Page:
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Sustainability to be buzzword at Texprocess 2013
Mar '13
For the fashion industry too sustainability is more than just a buzzword. Ever since the 1990s the entire textile industry, everyone from machine manufacturers to companies producing fibres, fabrics and garments, has been implementing resource saving processes.

The main two factors for the industry are the consumption of water and energy. Textile manufacturing has already implemented technologies that take account of both the requirement to save and recycle resources and the change in the market to smaller production lots and accelerated development processes.

Until now the downstream clothing industry has successfully focussed on in-house process optimisation and the traceability of upstream products up to and including fibres.

Bertram Rollmann, founder and owner of Pirin-Tex in Gotse Delchev, Bulgaria, has been involved at the production level. Founded in 1993, the company today employs 3,000 people producing men’s and women’s suits under contract for renowned European brands.

The company has its own Rollmann brand of clothing for the modern, discerning businessman and markets this through a number of retail outlets in Bulgaria. Pirin-tex is also involved in the sector of corporate fashion.

Since the start of the century Rollmann has been targeting the power and water guzzlers in its operation. Ultimately these represent up to three percent of the total costs and this is a significant factor for Rollmann considering increases in the price of oil, gas and electricity. It started with steaming and ironing equipment which make up the lion’s share of the consumption costs.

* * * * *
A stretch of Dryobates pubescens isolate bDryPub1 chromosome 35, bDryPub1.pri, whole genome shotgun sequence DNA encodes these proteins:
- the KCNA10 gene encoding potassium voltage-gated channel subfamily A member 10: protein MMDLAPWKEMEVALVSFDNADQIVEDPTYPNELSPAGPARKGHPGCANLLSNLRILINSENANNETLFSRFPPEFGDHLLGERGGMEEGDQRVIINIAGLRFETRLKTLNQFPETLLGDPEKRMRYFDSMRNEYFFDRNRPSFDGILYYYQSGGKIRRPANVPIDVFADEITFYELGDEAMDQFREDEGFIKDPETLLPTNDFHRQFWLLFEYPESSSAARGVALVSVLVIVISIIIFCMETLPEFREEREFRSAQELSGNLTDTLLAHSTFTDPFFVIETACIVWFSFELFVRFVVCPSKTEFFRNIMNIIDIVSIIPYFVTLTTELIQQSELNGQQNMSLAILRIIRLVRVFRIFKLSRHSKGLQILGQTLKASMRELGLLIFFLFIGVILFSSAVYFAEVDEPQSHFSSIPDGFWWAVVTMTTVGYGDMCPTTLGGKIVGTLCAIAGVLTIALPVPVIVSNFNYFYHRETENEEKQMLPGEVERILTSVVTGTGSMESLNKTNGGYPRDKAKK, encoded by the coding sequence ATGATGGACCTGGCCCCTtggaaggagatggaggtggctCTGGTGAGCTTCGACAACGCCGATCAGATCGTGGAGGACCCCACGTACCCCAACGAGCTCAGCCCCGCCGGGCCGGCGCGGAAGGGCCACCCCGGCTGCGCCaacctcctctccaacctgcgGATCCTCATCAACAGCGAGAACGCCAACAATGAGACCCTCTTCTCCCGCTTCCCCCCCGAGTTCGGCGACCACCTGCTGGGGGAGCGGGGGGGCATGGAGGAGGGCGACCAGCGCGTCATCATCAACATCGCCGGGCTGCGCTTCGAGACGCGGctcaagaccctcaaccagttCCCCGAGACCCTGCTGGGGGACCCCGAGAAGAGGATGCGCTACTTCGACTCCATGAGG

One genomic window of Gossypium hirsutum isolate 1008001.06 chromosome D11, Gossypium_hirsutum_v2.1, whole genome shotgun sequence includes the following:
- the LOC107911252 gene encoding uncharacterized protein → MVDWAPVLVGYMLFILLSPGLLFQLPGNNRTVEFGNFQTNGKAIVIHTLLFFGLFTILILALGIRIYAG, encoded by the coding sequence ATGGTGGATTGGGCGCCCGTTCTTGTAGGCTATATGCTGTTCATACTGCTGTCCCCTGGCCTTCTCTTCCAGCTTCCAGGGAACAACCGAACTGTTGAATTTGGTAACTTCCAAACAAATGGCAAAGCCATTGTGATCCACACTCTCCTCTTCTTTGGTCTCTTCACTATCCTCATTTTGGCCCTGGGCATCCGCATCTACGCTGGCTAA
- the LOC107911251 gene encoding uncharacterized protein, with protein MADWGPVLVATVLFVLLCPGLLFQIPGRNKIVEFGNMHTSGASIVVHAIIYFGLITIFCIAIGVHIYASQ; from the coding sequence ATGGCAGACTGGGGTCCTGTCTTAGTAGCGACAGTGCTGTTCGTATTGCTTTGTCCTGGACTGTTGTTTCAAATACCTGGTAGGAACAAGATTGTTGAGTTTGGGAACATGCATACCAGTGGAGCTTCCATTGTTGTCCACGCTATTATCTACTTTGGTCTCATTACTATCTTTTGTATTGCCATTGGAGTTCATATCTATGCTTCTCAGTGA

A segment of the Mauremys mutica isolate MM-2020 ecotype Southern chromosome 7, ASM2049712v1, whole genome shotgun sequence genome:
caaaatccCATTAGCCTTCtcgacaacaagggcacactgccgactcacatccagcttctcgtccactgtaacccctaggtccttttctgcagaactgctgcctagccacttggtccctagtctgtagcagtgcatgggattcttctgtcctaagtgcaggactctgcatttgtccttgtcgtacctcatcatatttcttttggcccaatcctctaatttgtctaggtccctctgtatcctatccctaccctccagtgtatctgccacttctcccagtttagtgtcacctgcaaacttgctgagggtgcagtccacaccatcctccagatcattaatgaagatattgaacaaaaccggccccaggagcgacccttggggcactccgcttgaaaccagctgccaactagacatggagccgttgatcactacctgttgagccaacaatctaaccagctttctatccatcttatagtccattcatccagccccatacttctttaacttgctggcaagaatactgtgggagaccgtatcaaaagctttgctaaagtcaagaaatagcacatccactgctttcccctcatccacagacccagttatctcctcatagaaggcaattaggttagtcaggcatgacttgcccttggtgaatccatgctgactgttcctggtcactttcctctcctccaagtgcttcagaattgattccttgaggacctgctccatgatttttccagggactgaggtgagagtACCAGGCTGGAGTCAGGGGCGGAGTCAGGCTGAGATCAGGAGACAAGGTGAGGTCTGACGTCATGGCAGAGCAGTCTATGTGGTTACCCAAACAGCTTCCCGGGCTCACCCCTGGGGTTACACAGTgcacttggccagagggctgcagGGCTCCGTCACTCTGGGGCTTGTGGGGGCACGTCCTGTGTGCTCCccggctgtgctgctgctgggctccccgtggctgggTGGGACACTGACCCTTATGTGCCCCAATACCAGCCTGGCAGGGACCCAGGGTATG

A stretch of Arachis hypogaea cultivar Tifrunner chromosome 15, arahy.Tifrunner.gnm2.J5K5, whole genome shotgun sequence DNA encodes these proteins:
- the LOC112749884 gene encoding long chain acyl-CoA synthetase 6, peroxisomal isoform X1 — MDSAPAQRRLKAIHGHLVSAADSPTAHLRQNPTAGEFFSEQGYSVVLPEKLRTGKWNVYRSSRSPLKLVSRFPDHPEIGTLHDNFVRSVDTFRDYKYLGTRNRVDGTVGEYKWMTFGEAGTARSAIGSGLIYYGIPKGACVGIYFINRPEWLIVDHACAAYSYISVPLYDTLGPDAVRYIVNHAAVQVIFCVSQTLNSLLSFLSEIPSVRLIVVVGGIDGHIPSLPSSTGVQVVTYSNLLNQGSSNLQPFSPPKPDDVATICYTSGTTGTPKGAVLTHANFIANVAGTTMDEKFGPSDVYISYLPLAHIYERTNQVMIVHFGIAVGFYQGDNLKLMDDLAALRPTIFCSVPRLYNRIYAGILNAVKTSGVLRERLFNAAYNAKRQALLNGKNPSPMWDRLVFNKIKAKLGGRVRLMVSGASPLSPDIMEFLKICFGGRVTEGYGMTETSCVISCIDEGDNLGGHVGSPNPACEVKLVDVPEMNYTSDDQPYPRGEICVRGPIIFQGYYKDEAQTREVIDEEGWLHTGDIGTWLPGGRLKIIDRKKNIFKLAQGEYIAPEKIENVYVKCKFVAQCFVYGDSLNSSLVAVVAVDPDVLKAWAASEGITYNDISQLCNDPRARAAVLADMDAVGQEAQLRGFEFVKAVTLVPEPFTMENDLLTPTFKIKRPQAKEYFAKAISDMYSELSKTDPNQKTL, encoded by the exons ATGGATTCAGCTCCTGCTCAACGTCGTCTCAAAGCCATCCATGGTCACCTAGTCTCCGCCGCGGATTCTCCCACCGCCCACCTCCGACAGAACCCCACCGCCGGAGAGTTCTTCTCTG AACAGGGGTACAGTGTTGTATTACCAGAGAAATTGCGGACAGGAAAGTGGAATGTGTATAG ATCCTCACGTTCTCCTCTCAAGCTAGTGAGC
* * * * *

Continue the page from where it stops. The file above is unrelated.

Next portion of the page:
The Veit Group took Rollmann's ideas on board, improving and designing new ironing presses and tunnel finishers. Rollmann partnered this development – and between 2003 and 2012 they were able to reduce energy consumption by 37 percent.

In addition the Rollmann team is looking at recycling: packaging and waste fabrics are separated, collected together, pressed into balls and then passed on to recycling companies. Forty people are involved in this alone.

The textile and clothing industry in Europe looks to machine innovations

A feature of the European textile industry is its intensive use of machinery; this has enabled it to open up new market segments in the sectors of carpets, home textiles and technical textiles. Through close cooperation with European manufacturers of textile machines and suppliers of textile chemicals the industry has been successful in screwing down the costs of energy and water consumption.

To further advance along this chosen path Euratex, the umbrella organisation for the European textile and clothing industry, has been focussing amongst other things on improving access to European programmes to promote research and development and ensuring that these programmes take a more pragmatic approach. It is claimed that too few companies have been able to participate – undermining sustainability and competitiveness in a fast-moving, market-driven sector.

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